Canterbury Tales takes a tumble
Other papers and other boards have their obligatory Shakespeare texts, but Geoffrey Chaucer, arguably the second-greateststar in the firmament of English literature, is merely one option among several "major authors" or "poetry section" items.
The loss of 06522 means that Shakespeare alone is now preserved as obligatory across the various syllabuses for A-level English Literature. It also means that Chaucer, from some vestigial retention of parity with Shakespeare (albeit with just one examination board), has now been relegated to the status of an also-ran.
With the syllabuses now on offer, it's possible to get by in A-level English Literature having read just one Shakespeare play and nothing, or next-to-nothing, ofShakespeare's poetry, depending on your (or, more accurately, your teachers') predilections. You could get to university - perhaps even to read English Literature - on the strength of having studied only one Shakespeare play. No doubt it has been done.
Staggering though this appears, perhaps there is no great harm in it. After all, English Literature is itself just one A-level option among many, and one would not want to be associated with a backwoods regard for the "permanent greats".
But the demotions of Chaucer and, subtly, of Shakespeare himself merit reflection. Shakespeare loses status because, obligatory though he is, there is now no single paper anywhere requiring the study of more than one of his texts. Chaucer, as a mere option, has an even chance of falling out of sight completely.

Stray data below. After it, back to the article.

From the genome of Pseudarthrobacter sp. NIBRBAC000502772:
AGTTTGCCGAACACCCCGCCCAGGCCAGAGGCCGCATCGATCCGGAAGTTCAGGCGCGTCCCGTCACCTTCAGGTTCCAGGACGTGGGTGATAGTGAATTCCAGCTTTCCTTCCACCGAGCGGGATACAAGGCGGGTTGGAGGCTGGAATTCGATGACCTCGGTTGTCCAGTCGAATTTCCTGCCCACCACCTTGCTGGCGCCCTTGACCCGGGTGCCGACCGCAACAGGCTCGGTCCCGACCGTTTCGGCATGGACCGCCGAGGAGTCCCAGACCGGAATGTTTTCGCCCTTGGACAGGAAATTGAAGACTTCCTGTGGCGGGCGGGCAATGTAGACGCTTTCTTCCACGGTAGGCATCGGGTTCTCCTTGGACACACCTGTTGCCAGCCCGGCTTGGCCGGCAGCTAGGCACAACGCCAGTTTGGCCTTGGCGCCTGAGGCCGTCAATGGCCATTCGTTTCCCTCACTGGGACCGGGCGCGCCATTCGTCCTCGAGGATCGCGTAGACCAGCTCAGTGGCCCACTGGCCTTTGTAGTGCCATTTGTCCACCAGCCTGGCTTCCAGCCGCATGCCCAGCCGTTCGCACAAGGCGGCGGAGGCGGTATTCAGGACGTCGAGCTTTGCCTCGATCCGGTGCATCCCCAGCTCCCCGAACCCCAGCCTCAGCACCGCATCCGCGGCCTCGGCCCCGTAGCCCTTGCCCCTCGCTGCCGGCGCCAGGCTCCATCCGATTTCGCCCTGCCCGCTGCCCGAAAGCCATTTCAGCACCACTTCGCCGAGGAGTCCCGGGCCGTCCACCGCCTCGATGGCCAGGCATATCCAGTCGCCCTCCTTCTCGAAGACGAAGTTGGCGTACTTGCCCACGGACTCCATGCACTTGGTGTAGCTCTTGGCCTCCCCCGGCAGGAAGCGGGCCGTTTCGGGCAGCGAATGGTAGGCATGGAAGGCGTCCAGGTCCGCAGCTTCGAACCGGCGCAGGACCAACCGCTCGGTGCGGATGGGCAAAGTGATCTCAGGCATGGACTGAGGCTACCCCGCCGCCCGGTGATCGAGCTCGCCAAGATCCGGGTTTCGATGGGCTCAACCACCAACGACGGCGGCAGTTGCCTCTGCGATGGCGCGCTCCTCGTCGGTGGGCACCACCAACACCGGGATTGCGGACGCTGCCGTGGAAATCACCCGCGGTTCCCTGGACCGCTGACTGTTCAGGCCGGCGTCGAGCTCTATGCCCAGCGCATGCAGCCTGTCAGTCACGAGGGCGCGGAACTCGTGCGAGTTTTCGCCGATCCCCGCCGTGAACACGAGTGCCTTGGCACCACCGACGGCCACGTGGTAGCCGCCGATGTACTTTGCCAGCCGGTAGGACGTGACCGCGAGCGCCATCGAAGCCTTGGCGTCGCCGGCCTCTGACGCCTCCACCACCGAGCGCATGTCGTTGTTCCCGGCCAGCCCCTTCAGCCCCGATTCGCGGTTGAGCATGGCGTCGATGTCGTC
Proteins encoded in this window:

Perhaps I exaggerate. It might be argued that the AEB Chaucer-Shakespeare 06522 was an anachronism. It is certainly true that market forces have brought about its demise. The numbers electing for the ShakespeareChaucer option have declined in recent years. Ultimately, the AEB, being in a competitive market, has decided to join its fellow examinations boards in making Chaucer optional and by reducing (by half) the obligatory weighting of Shakespeare.
I find that a matter for regret. I think it represents more than a simple capitulation or concession to market forces. It is a diminution in the overall choice, variety and quality of British education - and, of course, a subtle redrafting of the English Literature canon.
Peter Dean is an A-level English examiner and education consultant who was formerly a teacher trainer.